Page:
Tuesday, December 08, 2015

Mississippi Heat - Hattiesburg Blues

Delmark has just released the latest recording, “Hattiesburg Blues,” by Mississippi Heat. This is the 8th album by the group led by Pierre Lacocque, a fine songwriter and increasingly impressive harmonica player. The group is fronted by Inetta Visor, whose unforced soulful singing is becoming more accomplished. Guitarist Giles Corey, keyboard whiz Chris Cameron, bassist Spurling Banks and drummer Kenny Smith are the band’s core, with Stephen Howard and Dujuan Austin filling in for Banks and Smith for certain tracks. One cannot stress just how good the rhythm section is and certainly come off as good as any rhythm section in the blues today. Lurrie Bell and Carl Weathersby both make guest appearances with the Chicago Horns led by Kenny Anderson also appearing on several tracks.

The strength of the Mississippi Heat has always been fine original material, strong ensemble playing and strong solo playing. The opening track, ‘Tiger Man,’ is not the same song as Rufus Thomas’ Sun recording, but rather Inetta Visor’s joyful celebration of her man’s love-making prowess and Lacocque’s marvelous harp featured throughout. It is followed by Lurrie Bell’s declaration of ‘Chicago Is My Home,’ delivered marvelously with typically fine guitar while his other vocal on the rocking Gone So Long,’ sports a marvelous solo from Lacocque along with his marvelous rocking accompaniment of Bell’s vocal. Cameron adds some rollicking piano to this.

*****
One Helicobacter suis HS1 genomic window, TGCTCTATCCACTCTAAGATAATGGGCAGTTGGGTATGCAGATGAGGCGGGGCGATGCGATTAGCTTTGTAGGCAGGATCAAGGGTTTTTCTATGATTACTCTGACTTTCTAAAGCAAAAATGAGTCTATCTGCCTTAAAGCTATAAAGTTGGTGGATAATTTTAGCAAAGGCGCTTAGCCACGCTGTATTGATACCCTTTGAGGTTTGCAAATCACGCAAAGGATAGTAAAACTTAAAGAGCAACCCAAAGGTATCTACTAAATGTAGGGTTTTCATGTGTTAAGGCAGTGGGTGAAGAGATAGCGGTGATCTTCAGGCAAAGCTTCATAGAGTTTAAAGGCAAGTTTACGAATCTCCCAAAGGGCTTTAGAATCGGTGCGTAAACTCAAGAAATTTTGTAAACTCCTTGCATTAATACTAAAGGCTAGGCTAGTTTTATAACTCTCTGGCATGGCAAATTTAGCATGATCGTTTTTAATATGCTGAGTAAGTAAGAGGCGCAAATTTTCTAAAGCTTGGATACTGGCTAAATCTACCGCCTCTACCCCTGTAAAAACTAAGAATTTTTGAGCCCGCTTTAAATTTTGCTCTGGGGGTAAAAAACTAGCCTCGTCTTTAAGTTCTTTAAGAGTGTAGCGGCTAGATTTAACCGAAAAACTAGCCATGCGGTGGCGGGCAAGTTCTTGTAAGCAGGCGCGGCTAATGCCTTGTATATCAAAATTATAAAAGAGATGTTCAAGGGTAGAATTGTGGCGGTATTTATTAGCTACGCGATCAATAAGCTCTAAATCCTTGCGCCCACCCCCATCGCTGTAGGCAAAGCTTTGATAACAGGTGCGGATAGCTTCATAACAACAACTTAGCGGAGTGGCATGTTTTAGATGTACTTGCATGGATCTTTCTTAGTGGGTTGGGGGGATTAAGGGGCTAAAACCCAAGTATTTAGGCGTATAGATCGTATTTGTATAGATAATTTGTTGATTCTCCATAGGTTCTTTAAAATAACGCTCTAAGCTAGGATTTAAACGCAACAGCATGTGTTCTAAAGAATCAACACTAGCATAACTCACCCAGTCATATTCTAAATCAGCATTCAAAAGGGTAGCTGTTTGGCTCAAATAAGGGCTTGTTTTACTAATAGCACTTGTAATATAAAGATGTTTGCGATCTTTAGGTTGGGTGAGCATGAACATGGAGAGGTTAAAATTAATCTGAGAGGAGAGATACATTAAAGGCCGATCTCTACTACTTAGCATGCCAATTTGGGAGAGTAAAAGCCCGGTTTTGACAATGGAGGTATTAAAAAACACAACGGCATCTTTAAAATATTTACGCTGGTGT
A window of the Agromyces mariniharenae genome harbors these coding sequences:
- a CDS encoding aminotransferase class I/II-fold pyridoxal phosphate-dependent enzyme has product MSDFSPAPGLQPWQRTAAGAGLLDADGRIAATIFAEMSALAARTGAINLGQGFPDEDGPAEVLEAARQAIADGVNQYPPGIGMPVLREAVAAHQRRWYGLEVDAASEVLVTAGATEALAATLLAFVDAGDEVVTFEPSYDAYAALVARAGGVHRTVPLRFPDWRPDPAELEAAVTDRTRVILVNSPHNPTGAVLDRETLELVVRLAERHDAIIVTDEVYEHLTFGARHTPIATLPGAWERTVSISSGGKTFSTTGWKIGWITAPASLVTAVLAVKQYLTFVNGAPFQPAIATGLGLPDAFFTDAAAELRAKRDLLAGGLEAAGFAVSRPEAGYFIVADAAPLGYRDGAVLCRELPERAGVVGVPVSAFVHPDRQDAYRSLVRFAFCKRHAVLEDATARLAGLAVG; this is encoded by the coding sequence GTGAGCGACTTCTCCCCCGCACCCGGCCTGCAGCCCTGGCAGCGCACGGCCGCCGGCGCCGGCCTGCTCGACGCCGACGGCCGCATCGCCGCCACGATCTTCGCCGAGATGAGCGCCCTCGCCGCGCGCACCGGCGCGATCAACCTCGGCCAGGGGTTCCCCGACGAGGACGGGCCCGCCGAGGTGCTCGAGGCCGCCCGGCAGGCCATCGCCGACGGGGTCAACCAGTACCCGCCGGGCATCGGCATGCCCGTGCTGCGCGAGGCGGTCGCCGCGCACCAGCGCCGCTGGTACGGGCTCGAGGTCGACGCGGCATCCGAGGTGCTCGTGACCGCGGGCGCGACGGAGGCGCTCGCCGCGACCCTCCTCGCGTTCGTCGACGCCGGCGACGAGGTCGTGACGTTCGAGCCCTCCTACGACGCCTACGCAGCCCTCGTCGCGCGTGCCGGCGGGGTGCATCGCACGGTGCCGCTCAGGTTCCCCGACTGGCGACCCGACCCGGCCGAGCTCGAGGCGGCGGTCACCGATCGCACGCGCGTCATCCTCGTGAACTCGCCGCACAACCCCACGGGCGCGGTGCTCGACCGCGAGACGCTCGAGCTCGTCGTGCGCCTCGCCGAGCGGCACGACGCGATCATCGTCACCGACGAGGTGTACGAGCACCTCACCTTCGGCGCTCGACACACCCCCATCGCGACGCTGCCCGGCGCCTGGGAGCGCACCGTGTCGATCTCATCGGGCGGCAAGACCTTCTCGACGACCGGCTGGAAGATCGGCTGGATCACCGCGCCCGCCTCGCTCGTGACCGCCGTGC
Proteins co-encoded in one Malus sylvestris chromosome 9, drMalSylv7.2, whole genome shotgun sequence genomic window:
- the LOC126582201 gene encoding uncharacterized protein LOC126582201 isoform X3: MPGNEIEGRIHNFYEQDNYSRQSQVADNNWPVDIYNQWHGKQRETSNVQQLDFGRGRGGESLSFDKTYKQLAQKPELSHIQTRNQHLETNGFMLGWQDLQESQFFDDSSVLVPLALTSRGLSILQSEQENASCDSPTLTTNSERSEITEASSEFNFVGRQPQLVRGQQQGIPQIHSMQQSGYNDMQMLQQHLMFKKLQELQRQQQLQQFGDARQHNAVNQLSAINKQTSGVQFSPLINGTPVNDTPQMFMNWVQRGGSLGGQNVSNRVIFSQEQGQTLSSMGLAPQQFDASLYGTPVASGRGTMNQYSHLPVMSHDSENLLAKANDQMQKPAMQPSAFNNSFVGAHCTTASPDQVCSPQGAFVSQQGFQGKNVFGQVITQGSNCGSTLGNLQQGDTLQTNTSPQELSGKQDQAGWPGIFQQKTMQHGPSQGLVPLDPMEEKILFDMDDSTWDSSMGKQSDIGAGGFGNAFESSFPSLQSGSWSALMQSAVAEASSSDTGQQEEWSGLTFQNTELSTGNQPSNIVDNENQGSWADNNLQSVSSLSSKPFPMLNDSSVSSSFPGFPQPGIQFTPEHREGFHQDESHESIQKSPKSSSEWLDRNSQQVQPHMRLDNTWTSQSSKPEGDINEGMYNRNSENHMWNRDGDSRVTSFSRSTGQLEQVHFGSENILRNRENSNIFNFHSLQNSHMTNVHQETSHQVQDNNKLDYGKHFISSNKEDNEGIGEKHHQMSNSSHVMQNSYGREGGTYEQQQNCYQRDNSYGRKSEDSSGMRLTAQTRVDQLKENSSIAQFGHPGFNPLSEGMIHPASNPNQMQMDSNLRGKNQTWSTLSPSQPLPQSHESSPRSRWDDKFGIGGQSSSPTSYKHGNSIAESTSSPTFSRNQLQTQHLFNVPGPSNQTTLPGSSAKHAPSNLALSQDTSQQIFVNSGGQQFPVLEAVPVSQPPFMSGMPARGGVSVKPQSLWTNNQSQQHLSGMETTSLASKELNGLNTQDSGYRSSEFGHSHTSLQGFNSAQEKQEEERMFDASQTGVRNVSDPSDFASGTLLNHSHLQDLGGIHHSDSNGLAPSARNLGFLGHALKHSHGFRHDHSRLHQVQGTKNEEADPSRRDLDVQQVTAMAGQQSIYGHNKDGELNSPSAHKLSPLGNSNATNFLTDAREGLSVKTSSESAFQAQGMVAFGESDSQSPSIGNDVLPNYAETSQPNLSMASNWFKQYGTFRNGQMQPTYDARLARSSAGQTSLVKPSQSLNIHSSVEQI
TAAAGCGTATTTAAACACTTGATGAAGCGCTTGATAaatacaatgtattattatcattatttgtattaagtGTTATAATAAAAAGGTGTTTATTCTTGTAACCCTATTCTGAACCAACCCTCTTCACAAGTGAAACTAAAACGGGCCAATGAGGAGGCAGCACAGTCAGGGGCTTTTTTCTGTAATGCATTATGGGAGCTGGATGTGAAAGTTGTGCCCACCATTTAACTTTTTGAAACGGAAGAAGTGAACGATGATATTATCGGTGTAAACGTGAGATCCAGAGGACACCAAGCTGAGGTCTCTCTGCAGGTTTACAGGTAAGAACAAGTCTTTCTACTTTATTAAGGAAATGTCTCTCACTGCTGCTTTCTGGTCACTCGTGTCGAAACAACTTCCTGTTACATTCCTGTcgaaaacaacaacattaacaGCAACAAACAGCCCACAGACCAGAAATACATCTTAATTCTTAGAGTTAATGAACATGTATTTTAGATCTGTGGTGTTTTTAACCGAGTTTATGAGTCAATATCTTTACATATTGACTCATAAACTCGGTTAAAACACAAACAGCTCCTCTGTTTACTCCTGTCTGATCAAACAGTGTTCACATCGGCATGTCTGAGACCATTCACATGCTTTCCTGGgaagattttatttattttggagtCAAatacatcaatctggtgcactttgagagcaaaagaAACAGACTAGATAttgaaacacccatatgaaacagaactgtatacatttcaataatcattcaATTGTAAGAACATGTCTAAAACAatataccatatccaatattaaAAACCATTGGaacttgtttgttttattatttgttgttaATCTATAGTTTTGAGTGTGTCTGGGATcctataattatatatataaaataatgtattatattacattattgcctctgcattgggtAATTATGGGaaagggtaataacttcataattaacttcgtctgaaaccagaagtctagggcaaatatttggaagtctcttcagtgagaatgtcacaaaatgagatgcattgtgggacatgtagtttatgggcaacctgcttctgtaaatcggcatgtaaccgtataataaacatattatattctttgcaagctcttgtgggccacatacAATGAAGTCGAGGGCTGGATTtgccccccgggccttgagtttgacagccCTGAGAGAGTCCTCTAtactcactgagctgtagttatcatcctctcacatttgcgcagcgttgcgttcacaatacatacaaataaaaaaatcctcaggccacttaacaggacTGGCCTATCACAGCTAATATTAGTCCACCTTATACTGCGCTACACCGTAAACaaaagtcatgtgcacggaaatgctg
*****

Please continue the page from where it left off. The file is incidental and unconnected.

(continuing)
One of the few covers here is of Denise LaSalle’s ‘Soft-Hearted Woman’, with fine guitar from Weathersby with Visor showing her interpretative skills. The Chicago Horns along with percussionist Ruben Alvarez add a Afro-Cuban feel to ‘How Much Worse Can It Be?,’ and the title track with its musical allusion to ‘Hernando’s Hideaway.’ Its really nice to hear how Lacocque blends in his harp seamlessly with the band and horn riffs. Weathersby is typically impressive on the slow blues “Light From Within,’ along with ‘Hell and Back,’ on which he handles the vocal 'Calypso in Blue,’ is a lovely instrumental with Giles Corey ably handling the guitar solo here with impressive chromatic harp from the leader.

What else can one say. Mississippi Heat is rooted in the entire scope of the post-World War II Chicago blues tradition and the terrific “Hattiesburg Blues”is another addition to their marvelous body of recordings.

I received a review copy from Delmark Records and this review appeared in the June 2008 issue of Jazz & Blues Report (Issue 305) and downloadable at jazz-blues.com. Here Mississippi heat perform "Hattiesburg Blues."

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